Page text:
For starters, Scream 4 does all it can to ignore the existence of Scream 3.  Dewey gets a Die Harder-like “This happened three times before” crack (wokka wokka!), but 4 scribe and franchise originator Kevin Williamson skirts any explicit reference to the plot of 3, a disastrous film with which he had little creative involvement (despite a lucrative production credit).  There’s a precedent here; Williamson ignored three sequels when he guided Halloween: H20 to production.  He almost got away with that move (Jamie Lee Curtis’s presence in H20 rather lubricating the conceit), but this time around the blind spot mentality smacks of bitterness.  Scream 3 was a genuine debacle, which Williamson surely knows.  Instead of clearing his throat with a backhanded barb or two, though, he ignores the elephant in the room, that this particular franchise, self-annihilating in every other way, delivered one of the lousier horror sequels of recent years.  The exclusion feels stubborn.

The “discussion” of cinema in Scream 4, too, is no less asinine than its been in any of the previous films, which have always been overrated in this regard.  The blend is familiar: wink-nudge character names (Marnie!  Perkins!), expensive clips from recent hits (this time it’s Shaun Of The Dead, which the dialogue is kind enough to mention by name three times after the clip in question), endless mini-monologues dissecting tropes that we’re thusly sure to see unfold three scenes hence.  It’s insufferable.  Smug and self-satisfied without an iota of respect for character or audience, Williamson’s script is less a screenplay than a low-rent game of Scattergories, where plot is abandoned in lieu of bar-regular trivia-brandishing.  Scream 4 has its share of minor pleasures.  None of them can be attributed to Williamson, who returns to feature screenwriting for the first time in six years with his laziest effort yet.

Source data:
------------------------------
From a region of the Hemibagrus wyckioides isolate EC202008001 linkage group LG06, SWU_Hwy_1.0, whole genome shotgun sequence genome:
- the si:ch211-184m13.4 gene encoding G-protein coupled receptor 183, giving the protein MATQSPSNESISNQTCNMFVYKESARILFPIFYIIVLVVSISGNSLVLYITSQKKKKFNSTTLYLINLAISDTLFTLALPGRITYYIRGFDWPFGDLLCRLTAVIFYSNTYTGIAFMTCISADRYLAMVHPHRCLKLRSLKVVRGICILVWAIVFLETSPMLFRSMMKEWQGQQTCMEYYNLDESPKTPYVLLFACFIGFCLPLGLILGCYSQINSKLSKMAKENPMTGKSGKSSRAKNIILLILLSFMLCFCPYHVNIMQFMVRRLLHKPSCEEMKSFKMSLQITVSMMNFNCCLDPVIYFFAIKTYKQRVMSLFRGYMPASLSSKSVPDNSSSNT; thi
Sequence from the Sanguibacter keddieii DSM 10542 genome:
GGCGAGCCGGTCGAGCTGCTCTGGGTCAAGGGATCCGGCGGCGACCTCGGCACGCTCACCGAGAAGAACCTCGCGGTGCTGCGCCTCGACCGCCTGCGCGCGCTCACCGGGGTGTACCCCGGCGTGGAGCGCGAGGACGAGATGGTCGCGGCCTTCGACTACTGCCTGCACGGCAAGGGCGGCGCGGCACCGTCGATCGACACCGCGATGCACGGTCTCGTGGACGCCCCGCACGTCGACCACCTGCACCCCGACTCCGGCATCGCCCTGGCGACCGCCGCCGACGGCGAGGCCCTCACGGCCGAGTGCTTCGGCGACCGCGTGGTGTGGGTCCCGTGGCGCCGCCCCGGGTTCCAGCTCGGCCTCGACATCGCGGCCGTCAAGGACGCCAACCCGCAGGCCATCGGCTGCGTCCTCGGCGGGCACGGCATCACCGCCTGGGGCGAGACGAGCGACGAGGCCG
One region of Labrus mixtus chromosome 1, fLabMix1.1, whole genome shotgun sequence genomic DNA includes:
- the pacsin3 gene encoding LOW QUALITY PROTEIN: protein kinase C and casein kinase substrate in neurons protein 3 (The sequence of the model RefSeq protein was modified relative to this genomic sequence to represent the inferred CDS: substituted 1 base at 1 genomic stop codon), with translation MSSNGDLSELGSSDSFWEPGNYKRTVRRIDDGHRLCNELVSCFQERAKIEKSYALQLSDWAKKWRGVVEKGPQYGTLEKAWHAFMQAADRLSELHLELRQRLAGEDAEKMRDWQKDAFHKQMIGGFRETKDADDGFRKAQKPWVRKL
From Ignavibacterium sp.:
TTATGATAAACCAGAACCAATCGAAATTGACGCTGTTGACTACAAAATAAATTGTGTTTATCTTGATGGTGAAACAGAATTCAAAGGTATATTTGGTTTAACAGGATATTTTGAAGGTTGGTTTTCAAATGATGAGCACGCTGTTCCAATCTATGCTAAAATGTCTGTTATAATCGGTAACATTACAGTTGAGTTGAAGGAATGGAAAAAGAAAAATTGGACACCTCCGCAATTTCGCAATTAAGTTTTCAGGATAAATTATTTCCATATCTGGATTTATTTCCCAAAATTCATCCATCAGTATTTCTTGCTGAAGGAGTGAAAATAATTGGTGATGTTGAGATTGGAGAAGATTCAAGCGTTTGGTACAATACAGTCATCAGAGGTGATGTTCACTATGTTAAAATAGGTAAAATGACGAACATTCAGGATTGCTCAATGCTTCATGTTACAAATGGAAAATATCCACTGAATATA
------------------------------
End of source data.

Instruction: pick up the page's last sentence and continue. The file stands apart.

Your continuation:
He also manages to rip off Halloween: Resurrection, for more than a few minutes of screen time and plot.  This is not a good thing.

Campbell, Cox, Arquette and Panettiere should be proud of their work in Scream 4. Craven’s medium accomplishment would be far more admirable had he not covered this territory some time ago to far superior effect.  New Nightmare, the seventh installment of the Elm Street series, is a whimsical metafiction wherein the stars of the original Elm Street play themselves and deal with Freddy Krueger’s inexplicable entry into the “real world.”  In that film’s first act, a talk-show host asks Heather Langenkamp (playing herself) whether she would allow Robert Englund (Freddy Krueger portrayer, present in New Nightmare as both) to babysit her toddler son.  That single line outflanks anything from any of the Scream movies, all four of them, even the first, and makes one wish Craven had left his meta-slasher interest at that.  Or at least wish that he’d had the idea for Scream, and not Kevin Williamson.

The original Scream remains a lively, fun watch.  A rich-man’s Can’t Hardly Wait for the easily-startled, it held up to repeat reviewing and to this day can trigger a few laughs.  If only for nostalgia, then, it’s nice that this latest sequel exists.  It’s the best since the first, and its principal players make the experience slightly better than unremarkable.

In other words, it’s a sequel.